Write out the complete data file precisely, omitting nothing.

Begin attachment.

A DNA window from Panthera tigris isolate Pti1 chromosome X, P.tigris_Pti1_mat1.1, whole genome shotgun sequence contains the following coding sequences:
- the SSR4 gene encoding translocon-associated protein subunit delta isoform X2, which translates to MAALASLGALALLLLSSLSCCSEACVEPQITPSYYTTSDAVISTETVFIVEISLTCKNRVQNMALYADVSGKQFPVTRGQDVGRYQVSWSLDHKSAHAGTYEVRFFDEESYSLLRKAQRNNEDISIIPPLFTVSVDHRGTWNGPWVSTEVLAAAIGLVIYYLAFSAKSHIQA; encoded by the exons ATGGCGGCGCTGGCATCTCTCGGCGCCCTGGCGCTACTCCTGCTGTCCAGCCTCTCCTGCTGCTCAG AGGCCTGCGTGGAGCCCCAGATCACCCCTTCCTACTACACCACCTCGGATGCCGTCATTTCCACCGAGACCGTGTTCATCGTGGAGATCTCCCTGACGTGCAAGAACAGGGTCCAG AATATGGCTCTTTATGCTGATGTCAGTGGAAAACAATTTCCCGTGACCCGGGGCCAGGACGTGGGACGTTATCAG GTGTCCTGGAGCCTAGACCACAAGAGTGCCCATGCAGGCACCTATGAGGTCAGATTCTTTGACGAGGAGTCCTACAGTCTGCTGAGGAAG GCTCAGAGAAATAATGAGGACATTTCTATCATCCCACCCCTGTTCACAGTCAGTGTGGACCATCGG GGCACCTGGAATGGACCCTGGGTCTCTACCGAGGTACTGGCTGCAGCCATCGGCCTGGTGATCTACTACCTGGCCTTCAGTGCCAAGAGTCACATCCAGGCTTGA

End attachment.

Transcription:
A DNA window from Panthera tigris isolate Pti1 chromosome X, P.tigris_Pti1_mat1.1, whole genome shotgun sequence contains the following coding sequences:
- the SSR4 gene encoding translocon-associated protein subunit delta isoform X2, which translates to MAALASLGALALLLLSSLSCCSEACVEPQITPSYYTTSDAVISTETVFIVEISLTCKNRVQNMALYADVSGKQFPVTRGQDVGRYQVSWSLDHKSAHAGTYEVRFFDEESYSLLRKAQRNNEDISIIPPLFTVSVDHRGTWNGPWVSTEVLAAAIGLVIYYLAFSAKSHIQA; encoded by the exons ATGGCGGCGCTGGCATCTCTCGGCGCCCTGGCGCTACTCCTGCTGTCCAGCCTCTCCTGCTGCTCAG AGGCCTGCGTGGAGCCCCAGATCACCCCTTCCTACTACACCACCTCGGATGCCGTCATTTCCACCGAGACCGTGTTCATCGTGGAGATCTCCCTGACGTGCAAGAACAGGGTCCAG AATATGGCTCTTTATGCTGATGTCAGTGGAAAACAATTTCCCGTGACCCGGGGCCAGGACGTGGGACGTTATCAG GTGTCCTGGAGCCTAGACCACAAGAGTGCCCATGCAGGCACCTATGAGGTCAGATTCTTTGACGAGGAGTCCTACAGTCTGCTGAGGAAG GCTCAGAGAAATAATGAGGACATTTCTATCATCCCACCCCTGTTCACAGTCAGTGTGGACCATCGG GGCACCTGGAATGGACCCTGGGTCTCTACCGAGGTACTGGCTGCAGCCATCGGCCTGGTGATCTACTACCTGGCCTTCAGTGCCAAGAGTCACATCCAGGCTTGA